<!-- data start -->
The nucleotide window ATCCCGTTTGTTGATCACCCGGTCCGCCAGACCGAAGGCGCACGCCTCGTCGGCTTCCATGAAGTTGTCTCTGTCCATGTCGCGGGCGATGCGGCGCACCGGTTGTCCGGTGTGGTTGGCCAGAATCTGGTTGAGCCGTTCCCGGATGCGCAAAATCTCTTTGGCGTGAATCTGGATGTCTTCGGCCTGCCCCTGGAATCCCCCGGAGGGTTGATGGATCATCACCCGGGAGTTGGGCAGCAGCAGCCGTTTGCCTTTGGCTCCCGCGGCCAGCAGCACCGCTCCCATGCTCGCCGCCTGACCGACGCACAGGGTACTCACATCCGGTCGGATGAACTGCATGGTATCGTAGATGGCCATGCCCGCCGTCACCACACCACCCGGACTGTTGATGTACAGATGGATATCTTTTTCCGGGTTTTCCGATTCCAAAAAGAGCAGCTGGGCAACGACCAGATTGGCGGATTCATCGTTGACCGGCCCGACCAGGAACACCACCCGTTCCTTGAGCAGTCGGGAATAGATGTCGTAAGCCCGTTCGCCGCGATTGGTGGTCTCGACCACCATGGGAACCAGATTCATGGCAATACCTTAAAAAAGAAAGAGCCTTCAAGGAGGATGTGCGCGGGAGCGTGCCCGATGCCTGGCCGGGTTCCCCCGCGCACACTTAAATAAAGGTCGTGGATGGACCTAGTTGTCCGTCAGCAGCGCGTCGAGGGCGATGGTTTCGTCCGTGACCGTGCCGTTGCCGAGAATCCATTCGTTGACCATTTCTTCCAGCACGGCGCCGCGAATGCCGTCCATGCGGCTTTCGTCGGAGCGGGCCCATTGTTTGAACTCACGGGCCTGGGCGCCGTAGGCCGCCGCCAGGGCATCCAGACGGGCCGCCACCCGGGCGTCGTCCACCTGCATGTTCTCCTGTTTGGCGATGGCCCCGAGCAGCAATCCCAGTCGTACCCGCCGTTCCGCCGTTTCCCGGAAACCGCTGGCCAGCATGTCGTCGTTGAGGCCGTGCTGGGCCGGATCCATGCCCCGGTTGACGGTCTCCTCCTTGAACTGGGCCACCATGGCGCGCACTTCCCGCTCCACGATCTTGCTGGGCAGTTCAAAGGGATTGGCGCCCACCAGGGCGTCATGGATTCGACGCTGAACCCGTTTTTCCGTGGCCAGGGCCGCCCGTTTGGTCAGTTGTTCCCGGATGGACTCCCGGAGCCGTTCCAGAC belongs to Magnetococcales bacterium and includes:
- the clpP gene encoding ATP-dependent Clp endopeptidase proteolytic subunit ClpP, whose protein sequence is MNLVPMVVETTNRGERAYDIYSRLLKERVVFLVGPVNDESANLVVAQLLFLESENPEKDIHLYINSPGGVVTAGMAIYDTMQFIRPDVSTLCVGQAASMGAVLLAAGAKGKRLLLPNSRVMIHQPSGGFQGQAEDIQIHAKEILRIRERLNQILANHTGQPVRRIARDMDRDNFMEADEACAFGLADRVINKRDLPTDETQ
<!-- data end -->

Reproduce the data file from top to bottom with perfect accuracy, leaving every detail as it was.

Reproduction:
The nucleotide window ATCCCGTTTGTTGATCACCCGGTCCGCCAGACCGAAGGCGCACGCCTCGTCGGCTTCCATGAAGTTGTCTCTGTCCATGTCGCGGGCGATGCGGCGCACCGGTTGTCCGGTGTGGTTGGCCAGAATCTGGTTGAGCCGTTCCCGGATGCGCAAAATCTCTTTGGCGTGAATCTGGATGTCTTCGGCCTGCCCCTGGAATCCCCCGGAGGGTTGATGGATCATCACCCGGGAGTTGGGCAGCAGCAGCCGTTTGCCTTTGGCTCCCGCGGCCAGCAGCACCGCTCCCATGCTCGCCGCCTGACCGACGCACAGGGTACTCACATCCGGTCGGATGAACTGCATGGTATCGTAGATGGCCATGCCCGCCGTCACCACACCACCCGGACTGTTGATGTACAGATGGATATCTTTTTCCGGGTTTTCCGATTCCAAAAAGAGCAGCTGGGCAACGACCAGATTGGCGGATTCATCGTTGACCGGCCCGACCAGGAACACCACCCGTTCCTTGAGCAGTCGGGAATAGATGTCGTAAGCCCGTTCGCCGCGATTGGTGGTCTCGACCACCATGGGAACCAGATTCATGGCAATACCTTAAAAAAGAAAGAGCCTTCAAGGAGGATGTGCGCGGGAGCGTGCCCGATGCCTGGCCGGGTTCCCCCGCGCACACTTAAATAAAGGTCGTGGATGGACCTAGTTGTCCGTCAGCAGCGCGTCGAGGGCGATGGTTTCGTCCGTGACCGTGCCGTTGCCGAGAATCCATTCGTTGACCATTTCTTCCAGCACGGCGCCGCGAATGCCGTCCATGCGGCTTTCGTCGGAGCGGGCCCATTGTTTGAACTCACGGGCCTGGGCGCCGTAGGCCGCCGCCAGGGCATCCAGACGGGCCGCCACCCGGGCGTCGTCCACCTGCATGTTCTCCTGTTTGGCGATGGCCCCGAGCAGCAATCCCAGTCGTACCCGCCGTTCCGCCGTTTCCCGGAAACCGCTGGCCAGCATGTCGTCGTTGAGGCCGTGCTGGGCCGGATCCATGCCCCGGTTGACGGTCTCCTCCTTGAACTGGGCCACCATGGCGCGCACTTCCCGCTCCACGATCTTGCTGGGCAGTTCAAAGGGATTGGCGCCCACCAGGGCGTCATGGATTCGACGCTGAACCCGTTTTTCCGTGGCCAGGGCCGCCCGTTTGGTCAGTTGTTCCCGGATGGACTCCCGGAGCCGTTCCAGAC belongs to Magnetococcales bacterium and includes:
- the clpP gene encoding ATP-dependent Clp endopeptidase proteolytic subunit ClpP, whose protein sequence is MNLVPMVVETTNRGERAYDIYSRLLKERVVFLVGPVNDESANLVVAQLLFLESENPEKDIHLYINSPGGVVTAGMAIYDTMQFIRPDVSTLCVGQAASMGAVLLAAGAKGKRLLLPNSRVMIHQPSGGFQGQAEDIQIHAKEILRIRERLNQILANHTGQPVRRIARDMDRDNFMEADEACAFGLADRVINKRDLPTDETQ